3 weeks in Berlin: 15 little things I’ve learned

We’ve spent 3 weeks in Berlin, exploring and relaxing and imagining what it would be like to live here. Inevitably, my initial impressions have changed so dramatically that I can hardly remember what I was thinking two weeks ago, when I was a little uneasy. Here is some of the essential information I’ve picked up.

1) You cannot set your watch to a Berlin train, nor can you count on the buses following their assigned route.

2) Bicycles own the road, the sidewalk, and anything else they want. Do not try to defy a bicycle: they will run you over with a chirpy bell and a “danke shoen!”

3) You can get pretty far here speaking English and Spanish. Some say even farther than if you speak German!

4) Eis is the word for ice cream. Beyond that, you’re on your own at the ice-cream store. With only color as my flavor guide, I’ve ended up trying some unusual ones: yogurt-currantberry, cardamom-passionfruit, apricot-something and blueberry marshmallow, to name a few. All were delish.

5) Despite the profusion of ice-cream, Berlin is a vegan paradise.

6) There is too much delicious food here to try in a few weeks. For non-vegans, I recommend focusing on bread, döner and ice cream. Currywurst is overrated as far as I’m concerned.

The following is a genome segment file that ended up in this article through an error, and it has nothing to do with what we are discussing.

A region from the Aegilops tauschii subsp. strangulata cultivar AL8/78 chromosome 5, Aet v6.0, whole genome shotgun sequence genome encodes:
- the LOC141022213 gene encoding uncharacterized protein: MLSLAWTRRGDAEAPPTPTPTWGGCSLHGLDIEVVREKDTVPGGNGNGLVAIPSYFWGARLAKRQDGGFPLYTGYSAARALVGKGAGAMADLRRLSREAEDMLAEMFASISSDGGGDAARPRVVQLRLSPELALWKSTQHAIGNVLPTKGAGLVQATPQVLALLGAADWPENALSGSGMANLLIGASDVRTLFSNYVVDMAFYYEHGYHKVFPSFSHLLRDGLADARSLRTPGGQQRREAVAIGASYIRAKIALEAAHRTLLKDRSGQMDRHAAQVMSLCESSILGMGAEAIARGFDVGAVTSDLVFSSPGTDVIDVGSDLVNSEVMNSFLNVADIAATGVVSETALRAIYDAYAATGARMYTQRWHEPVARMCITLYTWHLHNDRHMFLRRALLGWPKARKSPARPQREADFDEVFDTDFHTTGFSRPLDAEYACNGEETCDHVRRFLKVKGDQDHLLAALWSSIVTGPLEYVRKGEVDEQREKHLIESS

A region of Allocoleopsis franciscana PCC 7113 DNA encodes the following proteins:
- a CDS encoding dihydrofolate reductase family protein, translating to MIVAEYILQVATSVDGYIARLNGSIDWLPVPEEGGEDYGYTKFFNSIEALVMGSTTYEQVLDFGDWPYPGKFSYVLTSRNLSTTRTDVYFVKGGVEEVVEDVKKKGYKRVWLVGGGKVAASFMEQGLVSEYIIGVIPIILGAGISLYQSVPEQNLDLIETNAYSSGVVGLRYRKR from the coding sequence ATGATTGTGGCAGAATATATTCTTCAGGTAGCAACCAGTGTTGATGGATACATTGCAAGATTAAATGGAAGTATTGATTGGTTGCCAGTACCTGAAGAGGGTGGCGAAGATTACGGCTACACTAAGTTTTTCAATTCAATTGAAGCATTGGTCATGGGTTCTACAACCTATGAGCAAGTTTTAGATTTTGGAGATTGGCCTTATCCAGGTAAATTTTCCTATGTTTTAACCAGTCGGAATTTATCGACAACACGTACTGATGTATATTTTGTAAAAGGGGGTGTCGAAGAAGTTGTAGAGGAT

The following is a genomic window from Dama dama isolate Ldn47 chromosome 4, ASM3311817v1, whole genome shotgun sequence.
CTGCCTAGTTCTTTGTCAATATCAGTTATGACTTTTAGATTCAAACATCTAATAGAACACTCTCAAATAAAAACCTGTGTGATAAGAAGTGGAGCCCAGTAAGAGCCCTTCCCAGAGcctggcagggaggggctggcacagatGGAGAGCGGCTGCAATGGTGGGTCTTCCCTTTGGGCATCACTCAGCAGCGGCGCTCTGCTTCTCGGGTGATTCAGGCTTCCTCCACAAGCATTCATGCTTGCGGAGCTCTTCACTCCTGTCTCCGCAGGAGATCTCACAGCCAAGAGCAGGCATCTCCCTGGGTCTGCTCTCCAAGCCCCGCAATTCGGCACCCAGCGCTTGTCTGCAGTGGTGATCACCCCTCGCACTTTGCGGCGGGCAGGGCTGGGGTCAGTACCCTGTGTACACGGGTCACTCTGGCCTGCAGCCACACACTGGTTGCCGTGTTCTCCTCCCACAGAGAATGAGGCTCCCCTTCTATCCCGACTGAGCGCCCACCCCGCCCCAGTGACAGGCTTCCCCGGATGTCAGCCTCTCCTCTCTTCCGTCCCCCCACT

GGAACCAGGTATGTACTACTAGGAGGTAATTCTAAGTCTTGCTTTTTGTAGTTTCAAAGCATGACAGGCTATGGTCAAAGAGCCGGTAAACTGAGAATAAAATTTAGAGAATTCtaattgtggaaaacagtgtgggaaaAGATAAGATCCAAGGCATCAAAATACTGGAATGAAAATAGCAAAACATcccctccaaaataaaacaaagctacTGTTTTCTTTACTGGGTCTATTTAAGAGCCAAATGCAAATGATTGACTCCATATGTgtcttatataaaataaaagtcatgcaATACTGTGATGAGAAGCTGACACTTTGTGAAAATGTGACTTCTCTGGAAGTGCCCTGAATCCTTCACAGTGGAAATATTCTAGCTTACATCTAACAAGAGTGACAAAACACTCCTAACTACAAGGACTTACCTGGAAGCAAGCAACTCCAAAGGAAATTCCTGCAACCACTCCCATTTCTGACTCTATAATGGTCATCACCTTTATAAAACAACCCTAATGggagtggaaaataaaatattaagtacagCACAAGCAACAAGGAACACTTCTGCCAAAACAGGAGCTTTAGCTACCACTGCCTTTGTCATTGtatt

7) German-style breakfast is…amazing.

8) Wasps like sugar, they really like honey, but they go absolutely crazy for mortadella. A crazy wasp is not a pretty sight.

9) If you want to chance a ride on public transportation without a ticket, do so at your own risk: the transportation police don’t always wear uniforms.

10) Not all Riesling is too sweet.

11) The little neighborhoods of shacks that take up blocks here and there are not German shanty-towns. They are little garden communities, or Kleingarten, where city people can rent or buy a remote backyard for growing flowers and food.

12) Sometimes, though, the shacks are part of a squatting community. These communities are loudly visible in many of the Berlin neighborhoods I’ve visited, announcing their anti-capitalist presence in the middle of a city that, by all accounts, is rapidly changing.

13) Wear your ugliest outfit to the club for a good chance of getting in.

14) Contrary to all of my instincts, dimly-lit parks are totally safe in the middle of the night, especially when they are full of strangers drinking and smoking in all of the darkest corners.

15) Surfaces are meant to be covered with spray-paint. The graffiti here is magnificent.

Berlin has taken my calcifying brain and twisted it like a sponge, revealing some challenging ways to live in and share a city. It is confusing to my suspicious mind, but I am impressed by what seems to me a deliberate absence of judgement. Berlin seems to be truly a city of independents, co-existing with a level of harmony that isn’t perfect but really seems to have worked.

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